It’s Down Syndrome Awareness Month. For weeks I have spent hours trying to come up with the very best ways I can help others understand Down syndrome. I have considered what would be most impactful, what information and statistics would best fit our family and what Down syndrome means to us.
Charlotte Grace is almost nine months old. The day she was born was the most beautifully orchestrated event-one I never could have planned. Very rapidly, though, our girl’s health declined in the hospital and we had no understanding of how or why. Soon, what felt like a two-week eternity, we were informed Charlotte had Down syndrome. Testing and poking and bloodwork were the norm inside NICU- and I prepared myself for a lifetime of doctor’s visits. I knew this because I had a community of families and colleagues from nearly a decade of relationships who had shared with me their stories of those like our family. However, the many hours of medical care is one area of DS life I’m pretty sure most outside this community aren’t aware of.
Our girl has been lucky. Healthy heart. Healthy blood. Many babies born with Down syndrome have weakened immunity, hearts and are more prone to blood cancers. Many babies with Down syndrome and their families struggle with far more appointments and worry than we have thus far but one thing I’d bet we all have in common is that we all spend countless hours in waiting rooms, innumerable minutes coordinating visits to this doctor and that radiologist, this check for cardiology, urology, ENT, audiology, physical therapy, speech therapy, and, coming soon to the Lewises; water therapy. It can be overwhelming at times and very often lonely, simply because we’re too exhausted to give self-care or spend time with loved ones. But here’s why I share. Not for pity. Quite the opposite.
When I consider these things, it may seem like it’s all for a fix- to fix our girl, to repair a damaged body caused by some inexplainable segment of time that inevitably means a lifetime of searching for a “cure”. Why else would we push ourselves to the utmost limits of sanity putting our precious babies in these tough circumstances if not for the hopes of correcting a mistake?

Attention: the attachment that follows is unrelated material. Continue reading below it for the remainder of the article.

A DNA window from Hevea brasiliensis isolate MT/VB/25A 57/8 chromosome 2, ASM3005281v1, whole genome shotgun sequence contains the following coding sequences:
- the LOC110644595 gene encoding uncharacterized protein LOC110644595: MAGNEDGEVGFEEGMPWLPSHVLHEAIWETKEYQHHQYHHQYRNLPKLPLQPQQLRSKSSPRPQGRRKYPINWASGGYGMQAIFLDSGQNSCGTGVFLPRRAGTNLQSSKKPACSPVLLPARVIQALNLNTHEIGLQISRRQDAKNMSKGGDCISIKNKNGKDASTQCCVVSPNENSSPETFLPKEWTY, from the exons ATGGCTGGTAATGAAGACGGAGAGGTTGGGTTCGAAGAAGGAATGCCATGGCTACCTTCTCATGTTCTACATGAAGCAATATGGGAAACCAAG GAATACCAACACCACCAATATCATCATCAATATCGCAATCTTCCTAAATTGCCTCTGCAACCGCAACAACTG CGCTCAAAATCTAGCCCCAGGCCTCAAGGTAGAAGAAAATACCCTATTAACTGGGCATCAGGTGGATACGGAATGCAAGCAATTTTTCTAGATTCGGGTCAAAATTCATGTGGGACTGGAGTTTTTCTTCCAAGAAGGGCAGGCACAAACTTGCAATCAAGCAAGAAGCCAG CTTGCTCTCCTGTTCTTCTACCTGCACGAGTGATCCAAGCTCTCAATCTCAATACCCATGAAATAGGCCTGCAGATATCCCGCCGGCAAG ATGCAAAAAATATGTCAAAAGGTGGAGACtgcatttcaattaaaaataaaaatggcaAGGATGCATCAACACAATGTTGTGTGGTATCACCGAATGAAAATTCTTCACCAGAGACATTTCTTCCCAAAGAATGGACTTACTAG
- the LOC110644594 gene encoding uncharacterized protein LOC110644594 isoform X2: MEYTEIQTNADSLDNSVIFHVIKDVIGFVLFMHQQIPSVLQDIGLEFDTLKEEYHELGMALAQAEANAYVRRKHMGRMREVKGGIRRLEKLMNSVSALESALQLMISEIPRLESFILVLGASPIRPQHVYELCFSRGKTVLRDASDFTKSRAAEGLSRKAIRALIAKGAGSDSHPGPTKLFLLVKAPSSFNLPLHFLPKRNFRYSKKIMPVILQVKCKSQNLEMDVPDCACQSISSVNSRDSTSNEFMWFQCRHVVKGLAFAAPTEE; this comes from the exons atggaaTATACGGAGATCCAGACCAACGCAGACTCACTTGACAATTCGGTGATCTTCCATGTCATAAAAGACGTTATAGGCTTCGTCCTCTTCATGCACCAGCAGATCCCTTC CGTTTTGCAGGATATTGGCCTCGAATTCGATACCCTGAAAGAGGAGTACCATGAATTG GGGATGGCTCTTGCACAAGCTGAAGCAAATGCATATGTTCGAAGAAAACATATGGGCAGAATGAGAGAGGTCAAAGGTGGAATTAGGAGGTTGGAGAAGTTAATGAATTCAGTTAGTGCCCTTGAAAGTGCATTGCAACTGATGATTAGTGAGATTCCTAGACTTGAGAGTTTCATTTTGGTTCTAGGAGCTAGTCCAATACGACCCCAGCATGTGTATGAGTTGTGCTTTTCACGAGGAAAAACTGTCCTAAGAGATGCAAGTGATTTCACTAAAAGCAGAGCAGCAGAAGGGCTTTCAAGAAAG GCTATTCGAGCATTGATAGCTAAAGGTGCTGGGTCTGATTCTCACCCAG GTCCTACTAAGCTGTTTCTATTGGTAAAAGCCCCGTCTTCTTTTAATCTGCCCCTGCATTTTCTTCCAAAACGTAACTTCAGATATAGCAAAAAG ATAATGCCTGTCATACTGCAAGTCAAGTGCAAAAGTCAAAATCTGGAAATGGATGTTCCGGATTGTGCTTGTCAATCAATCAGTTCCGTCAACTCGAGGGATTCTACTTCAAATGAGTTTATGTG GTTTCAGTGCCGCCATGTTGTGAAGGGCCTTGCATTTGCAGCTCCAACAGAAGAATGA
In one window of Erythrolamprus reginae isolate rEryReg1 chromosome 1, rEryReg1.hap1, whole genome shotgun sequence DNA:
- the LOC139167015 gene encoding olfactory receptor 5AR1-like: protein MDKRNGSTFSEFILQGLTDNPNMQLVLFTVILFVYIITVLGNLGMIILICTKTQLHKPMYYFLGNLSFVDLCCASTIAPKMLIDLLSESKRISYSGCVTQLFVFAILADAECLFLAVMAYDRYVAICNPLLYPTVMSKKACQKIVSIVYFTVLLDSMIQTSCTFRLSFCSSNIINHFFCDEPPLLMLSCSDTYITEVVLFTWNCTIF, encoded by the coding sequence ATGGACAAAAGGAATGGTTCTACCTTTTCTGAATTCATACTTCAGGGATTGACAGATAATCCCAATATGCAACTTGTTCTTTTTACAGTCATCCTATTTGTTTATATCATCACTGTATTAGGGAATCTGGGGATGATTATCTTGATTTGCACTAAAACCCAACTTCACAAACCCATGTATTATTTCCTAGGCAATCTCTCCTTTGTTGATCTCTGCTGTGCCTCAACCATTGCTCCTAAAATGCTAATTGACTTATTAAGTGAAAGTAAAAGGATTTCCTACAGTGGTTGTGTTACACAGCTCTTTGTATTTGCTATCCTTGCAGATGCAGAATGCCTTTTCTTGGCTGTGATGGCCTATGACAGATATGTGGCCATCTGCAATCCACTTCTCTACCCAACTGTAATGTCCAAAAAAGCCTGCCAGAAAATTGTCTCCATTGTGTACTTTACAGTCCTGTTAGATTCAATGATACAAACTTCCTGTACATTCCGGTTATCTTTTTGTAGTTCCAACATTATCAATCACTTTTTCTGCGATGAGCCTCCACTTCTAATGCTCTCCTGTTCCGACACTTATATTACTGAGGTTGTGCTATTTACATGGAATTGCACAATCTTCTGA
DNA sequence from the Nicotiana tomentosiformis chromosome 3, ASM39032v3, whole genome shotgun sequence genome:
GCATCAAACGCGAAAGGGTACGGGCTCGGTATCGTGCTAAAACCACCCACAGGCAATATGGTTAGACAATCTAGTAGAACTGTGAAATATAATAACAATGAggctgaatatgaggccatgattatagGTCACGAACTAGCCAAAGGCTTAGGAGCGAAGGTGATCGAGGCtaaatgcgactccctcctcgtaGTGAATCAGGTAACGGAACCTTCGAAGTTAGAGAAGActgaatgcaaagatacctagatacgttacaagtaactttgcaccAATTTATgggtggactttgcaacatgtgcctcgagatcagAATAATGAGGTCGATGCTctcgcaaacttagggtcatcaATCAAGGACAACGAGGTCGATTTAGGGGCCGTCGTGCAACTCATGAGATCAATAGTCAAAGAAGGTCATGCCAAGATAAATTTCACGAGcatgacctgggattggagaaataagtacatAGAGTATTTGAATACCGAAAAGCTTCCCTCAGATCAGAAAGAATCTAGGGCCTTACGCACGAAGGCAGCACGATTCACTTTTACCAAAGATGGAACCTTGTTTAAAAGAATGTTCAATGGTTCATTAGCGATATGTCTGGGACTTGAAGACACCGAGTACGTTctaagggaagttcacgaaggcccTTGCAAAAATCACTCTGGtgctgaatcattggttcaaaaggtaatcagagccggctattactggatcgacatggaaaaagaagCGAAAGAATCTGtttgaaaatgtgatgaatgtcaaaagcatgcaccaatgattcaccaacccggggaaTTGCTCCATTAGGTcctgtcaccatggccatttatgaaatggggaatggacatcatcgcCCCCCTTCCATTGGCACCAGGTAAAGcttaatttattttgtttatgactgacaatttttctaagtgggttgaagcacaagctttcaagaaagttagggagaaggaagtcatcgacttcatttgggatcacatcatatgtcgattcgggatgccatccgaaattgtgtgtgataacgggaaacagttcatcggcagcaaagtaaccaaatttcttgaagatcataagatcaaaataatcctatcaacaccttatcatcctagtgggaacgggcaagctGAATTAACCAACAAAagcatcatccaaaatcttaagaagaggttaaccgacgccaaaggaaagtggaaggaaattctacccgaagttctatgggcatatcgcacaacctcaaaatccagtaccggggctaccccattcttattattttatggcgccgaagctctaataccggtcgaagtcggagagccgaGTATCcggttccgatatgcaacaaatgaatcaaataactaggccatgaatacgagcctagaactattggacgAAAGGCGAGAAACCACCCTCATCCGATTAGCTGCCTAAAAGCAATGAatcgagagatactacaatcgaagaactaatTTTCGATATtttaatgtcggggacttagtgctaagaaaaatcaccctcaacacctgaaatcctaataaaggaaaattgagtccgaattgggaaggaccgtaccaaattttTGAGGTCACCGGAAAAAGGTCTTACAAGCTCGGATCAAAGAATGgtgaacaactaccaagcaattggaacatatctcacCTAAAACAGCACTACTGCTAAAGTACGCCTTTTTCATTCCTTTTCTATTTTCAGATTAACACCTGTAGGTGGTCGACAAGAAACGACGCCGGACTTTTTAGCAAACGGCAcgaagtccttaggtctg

My daughter is not a mistake. Neither is her body. Her body is not made the same as mine or yours but that doesn’t mean it’s wrong. It means her body needs understanding, not correction.
“…she is already made perfect in Him, I just don’t know exactly what that means yet.”
She is already fearfully and wonderfully made. She was created in His image. I am charged, as her mother, to help others understand her in whatever way that takes form. As I spend limitless time researching things like methylation and the intricacies of how synthetic vitamins impact her tiny body, I remind myself she is already made perfect in Him, I just don’t know exactly what that means yet. The world doesn’t know exactly what that means yet.
Down syndrome awareness is not about a cure. It’s about raising funds to provid resources to people who can help the world understand those who have Down syndrome.
“…she is a good and perfect gift and so very fearfully and wonderfully made.”
So today, as I sit in the lobby at Texas Children’s Hospital once again-waiting for Charlotte’s urinalysis and kidney reflux results, I remember that she is a good and perfect gift and so very fearfully and wonderfully made.
Please consider making a donation to our local Down Syndrome Association so the future of our world can know more about our precious Charlotte: The Lewis Pride Team